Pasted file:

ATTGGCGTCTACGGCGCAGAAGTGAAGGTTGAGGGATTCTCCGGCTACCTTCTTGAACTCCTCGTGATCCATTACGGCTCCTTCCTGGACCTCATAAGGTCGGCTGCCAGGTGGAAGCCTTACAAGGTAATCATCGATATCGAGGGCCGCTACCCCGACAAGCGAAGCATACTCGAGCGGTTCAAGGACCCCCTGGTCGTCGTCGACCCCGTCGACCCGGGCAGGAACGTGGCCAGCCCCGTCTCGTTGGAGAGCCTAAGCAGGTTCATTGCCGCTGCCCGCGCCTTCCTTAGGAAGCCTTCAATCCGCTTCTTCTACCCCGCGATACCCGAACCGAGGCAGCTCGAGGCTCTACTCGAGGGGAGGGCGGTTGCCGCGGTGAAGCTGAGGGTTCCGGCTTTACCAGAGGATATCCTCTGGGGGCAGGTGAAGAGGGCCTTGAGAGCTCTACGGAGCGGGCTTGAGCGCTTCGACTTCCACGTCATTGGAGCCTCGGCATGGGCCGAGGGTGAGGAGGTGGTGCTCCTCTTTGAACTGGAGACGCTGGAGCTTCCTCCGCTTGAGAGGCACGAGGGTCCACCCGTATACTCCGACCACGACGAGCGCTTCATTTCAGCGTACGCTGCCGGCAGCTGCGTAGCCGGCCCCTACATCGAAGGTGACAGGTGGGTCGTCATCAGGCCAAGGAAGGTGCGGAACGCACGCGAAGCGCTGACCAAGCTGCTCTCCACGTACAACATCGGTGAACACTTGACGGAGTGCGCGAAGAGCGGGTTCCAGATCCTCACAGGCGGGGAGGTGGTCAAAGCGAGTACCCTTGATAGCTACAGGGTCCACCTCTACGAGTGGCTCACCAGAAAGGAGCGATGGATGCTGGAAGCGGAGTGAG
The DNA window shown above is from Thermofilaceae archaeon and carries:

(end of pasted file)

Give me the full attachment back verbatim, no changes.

ATTGGCGTCTACGGCGCAGAAGTGAAGGTTGAGGGATTCTCCGGCTACCTTCTTGAACTCCTCGTGATCCATTACGGCTCCTTCCTGGACCTCATAAGGTCGGCTGCCAGGTGGAAGCCTTACAAGGTAATCATCGATATCGAGGGCCGCTACCCCGACAAGCGAAGCATACTCGAGCGGTTCAAGGACCCCCTGGTCGTCGTCGACCCCGTCGACCCGGGCAGGAACGTGGCCAGCCCCGTCTCGTTGGAGAGCCTAAGCAGGTTCATTGCCGCTGCCCGCGCCTTCCTTAGGAAGCCTTCAATCCGCTTCTTCTACCCCGCGATACCCGAACCGAGGCAGCTCGAGGCTCTACTCGAGGGGAGGGCGGTTGCCGCGGTGAAGCTGAGGGTTCCGGCTTTACCAGAGGATATCCTCTGGGGGCAGGTGAAGAGGGCCTTGAGAGCTCTACGGAGCGGGCTTGAGCGCTTCGACTTCCACGTCATTGGAGCCTCGGCATGGGCCGAGGGTGAGGAGGTGGTGCTCCTCTTTGAACTGGAGACGCTGGAGCTTCCTCCGCTTGAGAGGCACGAGGGTCCACCCGTATACTCCGACCACGACGAGCGCTTCATTTCAGCGTACGCTGCCGGCAGCTGCGTAGCCGGCCCCTACATCGAAGGTGACAGGTGGGTCGTCATCAGGCCAAGGAAGGTGCGGAACGCACGCGAAGCGCTGACCAAGCTGCTCTCCACGTACAACATCGGTGAACACTTGACGGAGTGCGCGAAGAGCGGGTTCCAGATCCTCACAGGCGGGGAGGTGGTCAAAGCGAGTACCCTTGATAGCTACAGGGTCCACCTCTACGAGTGGCTCACCAGAAAGGAGCGATGGATGCTGGAAGCGGAGTGAG
The DNA window shown above is from Thermofilaceae archaeon and carries: